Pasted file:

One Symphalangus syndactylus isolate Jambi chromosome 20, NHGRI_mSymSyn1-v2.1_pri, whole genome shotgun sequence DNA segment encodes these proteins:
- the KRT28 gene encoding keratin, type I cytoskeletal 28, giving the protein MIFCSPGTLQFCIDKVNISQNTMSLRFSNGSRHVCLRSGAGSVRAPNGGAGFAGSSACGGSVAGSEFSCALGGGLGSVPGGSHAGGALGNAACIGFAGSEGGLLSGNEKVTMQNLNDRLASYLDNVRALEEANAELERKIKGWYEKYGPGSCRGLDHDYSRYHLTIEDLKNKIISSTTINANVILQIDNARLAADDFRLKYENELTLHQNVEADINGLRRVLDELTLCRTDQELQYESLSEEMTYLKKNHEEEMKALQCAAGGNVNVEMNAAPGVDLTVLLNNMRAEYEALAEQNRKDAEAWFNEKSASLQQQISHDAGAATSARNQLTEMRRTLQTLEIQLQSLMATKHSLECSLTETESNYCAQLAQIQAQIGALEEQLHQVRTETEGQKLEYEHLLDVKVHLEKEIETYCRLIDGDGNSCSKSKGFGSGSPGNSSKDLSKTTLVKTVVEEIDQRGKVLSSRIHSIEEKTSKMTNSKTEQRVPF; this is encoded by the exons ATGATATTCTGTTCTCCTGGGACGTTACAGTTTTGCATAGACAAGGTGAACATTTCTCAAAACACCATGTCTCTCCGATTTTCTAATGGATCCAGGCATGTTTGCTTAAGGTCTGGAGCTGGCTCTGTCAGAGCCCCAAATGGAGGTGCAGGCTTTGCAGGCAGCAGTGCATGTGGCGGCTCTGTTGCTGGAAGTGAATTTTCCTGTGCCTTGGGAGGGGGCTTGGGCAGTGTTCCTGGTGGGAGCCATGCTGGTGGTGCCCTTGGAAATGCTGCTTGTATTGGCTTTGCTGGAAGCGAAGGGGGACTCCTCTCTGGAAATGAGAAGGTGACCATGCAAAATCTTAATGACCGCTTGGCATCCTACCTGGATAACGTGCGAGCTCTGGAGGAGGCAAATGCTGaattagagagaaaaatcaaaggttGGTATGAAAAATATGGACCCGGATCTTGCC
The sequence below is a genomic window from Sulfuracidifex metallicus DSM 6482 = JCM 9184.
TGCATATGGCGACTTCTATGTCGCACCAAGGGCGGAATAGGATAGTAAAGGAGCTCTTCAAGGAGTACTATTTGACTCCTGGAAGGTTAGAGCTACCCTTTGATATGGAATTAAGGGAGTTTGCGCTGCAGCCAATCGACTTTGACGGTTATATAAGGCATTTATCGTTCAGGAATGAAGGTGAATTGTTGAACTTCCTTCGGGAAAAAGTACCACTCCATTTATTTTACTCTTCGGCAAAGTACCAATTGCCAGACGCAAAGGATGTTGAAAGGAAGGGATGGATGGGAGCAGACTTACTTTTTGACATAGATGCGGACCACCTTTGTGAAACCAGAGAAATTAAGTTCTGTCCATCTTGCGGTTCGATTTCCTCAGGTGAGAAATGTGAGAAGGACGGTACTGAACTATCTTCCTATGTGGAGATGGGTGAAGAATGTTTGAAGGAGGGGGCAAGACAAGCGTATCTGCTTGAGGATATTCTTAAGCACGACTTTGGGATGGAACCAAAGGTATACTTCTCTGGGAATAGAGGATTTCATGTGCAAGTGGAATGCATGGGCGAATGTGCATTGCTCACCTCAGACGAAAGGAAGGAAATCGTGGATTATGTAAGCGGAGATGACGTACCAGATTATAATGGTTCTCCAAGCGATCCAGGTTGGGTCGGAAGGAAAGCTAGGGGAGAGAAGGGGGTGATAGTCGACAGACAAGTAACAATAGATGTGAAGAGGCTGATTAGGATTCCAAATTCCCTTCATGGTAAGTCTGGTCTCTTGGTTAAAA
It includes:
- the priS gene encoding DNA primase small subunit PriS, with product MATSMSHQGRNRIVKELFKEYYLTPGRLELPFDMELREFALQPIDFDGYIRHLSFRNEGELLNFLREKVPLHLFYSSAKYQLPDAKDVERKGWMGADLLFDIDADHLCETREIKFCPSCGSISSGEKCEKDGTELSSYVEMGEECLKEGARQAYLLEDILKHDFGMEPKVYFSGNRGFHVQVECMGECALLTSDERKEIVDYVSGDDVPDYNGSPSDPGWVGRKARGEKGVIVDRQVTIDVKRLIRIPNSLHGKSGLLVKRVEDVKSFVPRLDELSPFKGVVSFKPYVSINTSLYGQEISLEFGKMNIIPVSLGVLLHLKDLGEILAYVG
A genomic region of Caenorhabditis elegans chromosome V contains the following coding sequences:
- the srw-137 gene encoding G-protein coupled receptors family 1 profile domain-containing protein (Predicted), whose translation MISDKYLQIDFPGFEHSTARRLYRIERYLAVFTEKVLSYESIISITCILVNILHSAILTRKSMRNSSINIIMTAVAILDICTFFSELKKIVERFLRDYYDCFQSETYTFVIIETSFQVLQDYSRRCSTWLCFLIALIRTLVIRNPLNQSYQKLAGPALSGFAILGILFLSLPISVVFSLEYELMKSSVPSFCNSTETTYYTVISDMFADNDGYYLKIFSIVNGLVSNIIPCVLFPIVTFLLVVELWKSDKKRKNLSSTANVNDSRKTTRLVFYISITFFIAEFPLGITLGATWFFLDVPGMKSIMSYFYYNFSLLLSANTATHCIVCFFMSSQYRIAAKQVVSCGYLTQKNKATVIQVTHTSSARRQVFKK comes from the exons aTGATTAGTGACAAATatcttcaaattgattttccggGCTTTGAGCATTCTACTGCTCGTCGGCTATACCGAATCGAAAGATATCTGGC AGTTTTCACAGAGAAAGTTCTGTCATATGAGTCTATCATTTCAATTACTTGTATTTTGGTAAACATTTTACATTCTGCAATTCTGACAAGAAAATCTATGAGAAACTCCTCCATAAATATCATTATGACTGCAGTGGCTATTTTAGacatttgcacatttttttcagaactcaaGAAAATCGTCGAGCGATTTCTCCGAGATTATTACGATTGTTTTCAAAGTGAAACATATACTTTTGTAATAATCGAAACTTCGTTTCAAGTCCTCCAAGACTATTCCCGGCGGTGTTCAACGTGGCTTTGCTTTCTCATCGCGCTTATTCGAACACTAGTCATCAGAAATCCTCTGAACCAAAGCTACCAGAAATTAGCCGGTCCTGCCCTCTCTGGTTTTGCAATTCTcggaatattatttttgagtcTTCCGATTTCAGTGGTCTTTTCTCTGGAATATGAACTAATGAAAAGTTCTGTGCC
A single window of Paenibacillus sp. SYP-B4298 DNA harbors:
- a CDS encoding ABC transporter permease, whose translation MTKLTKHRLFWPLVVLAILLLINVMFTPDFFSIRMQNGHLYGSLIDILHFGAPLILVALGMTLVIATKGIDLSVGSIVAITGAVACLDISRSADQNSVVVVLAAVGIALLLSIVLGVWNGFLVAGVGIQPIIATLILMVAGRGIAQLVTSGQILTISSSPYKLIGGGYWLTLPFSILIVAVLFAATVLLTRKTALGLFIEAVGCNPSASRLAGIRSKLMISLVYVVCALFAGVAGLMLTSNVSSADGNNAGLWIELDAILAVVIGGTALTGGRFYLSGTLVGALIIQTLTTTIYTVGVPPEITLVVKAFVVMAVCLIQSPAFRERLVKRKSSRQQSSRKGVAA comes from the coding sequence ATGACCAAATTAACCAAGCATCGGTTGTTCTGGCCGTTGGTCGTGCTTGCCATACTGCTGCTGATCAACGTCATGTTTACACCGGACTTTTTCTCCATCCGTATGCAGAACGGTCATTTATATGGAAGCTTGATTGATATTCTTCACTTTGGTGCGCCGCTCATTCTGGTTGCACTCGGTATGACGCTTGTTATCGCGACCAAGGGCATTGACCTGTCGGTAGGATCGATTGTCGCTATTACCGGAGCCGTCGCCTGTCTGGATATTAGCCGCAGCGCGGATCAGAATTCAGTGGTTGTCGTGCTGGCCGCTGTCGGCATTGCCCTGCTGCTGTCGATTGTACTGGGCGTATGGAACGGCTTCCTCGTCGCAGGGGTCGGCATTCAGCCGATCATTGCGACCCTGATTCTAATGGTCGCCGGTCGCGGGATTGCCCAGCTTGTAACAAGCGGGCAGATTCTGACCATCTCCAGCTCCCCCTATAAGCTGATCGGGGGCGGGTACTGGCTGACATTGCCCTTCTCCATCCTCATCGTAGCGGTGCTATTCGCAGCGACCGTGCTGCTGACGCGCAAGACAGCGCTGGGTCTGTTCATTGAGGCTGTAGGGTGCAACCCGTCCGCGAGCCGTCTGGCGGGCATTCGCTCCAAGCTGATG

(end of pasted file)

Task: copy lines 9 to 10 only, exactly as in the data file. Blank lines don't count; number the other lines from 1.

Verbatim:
A single window of Paenibacillus sp. SYP-B4298 DNA harbors:
- a CDS encoding ABC transporter permease, whose translation MTKLTKHRLFWPLVVLAILLLINVMFTPDFFSIRMQNGHLYGSLIDILHFGAPLILVALGMTLVIATKGIDLSVGSIVAITGAVACLDISRSADQNSVVVVLAAVGIALLLSIVLGVWNGFLVAGVGIQPIIATLILMVAGRGIAQLVTSGQILTISSSPYKLIGGGYWLTLPFSILIVAVLFAATVLLTRKTALGLFIEAVGCNPSASRLAGIRSKLMISLVYVVCALFAGVAGLMLTSNVSSADGNNAGLWIELDAILAVVIGGTALTGGRFYLSGTLVGALIIQTLTTTIYTVGVPPEITLVVKAFVVMAVCLIQSPAFRERLVKRKSSRQQSSRKGVAA comes from the coding sequence ATGACCAAATTAACCAAGCATCGGTTGTTCTGGCCGTTGGTCGTGCTTGCCATACTGCTGCTGATCAACGTCATGTTTACACCGGACTTTTTCTCCATCCGTATGCAGAACGGTCATTTATATGGAAGCTTGATTGATATTCTTCACTTTGGTGCGCCGCTCATTCTGGTTGCACTCGGTATGACGCTTGTTATCGCGACCAAGGGCATTGACCTGTCGGTAGGATCGATTGTCGCTATTACCGGAGCCGTCGCCTGTCTGGATATTAGCCGCAGCGCGGATCAGAATTCAGTGGTTGTCGTGCTGGCCGCTGTCGGCATTGCCCTGCTGCTGTCGATTGTACTGGGCGTATGGAACGGCTTCCTCGTCGCAGGGGTCGGCATTCAGCCGATCATTGCGACCCTGATTCTAATGGTCGCCGGTCGCGGGATTGCCCAGCTTGTAACAAGCGGGCAGATTCTGACCATCTCCAGCTCCCCCTATAAGCTGATCGGGGGCGGGTACTGGCTGACATTGCCCTTCTCCATCCTCATCGTAGCGGTGCTATTCGCAGCGACCGTGCTGCTGACGCGCAAGACAGCGCTGGGTCTGTTCATTGAGGCTGTAGGGTGCAACCCGTCCGCGAGCCGTCTGGCGGGCATTCGCTCCAAGCTGATG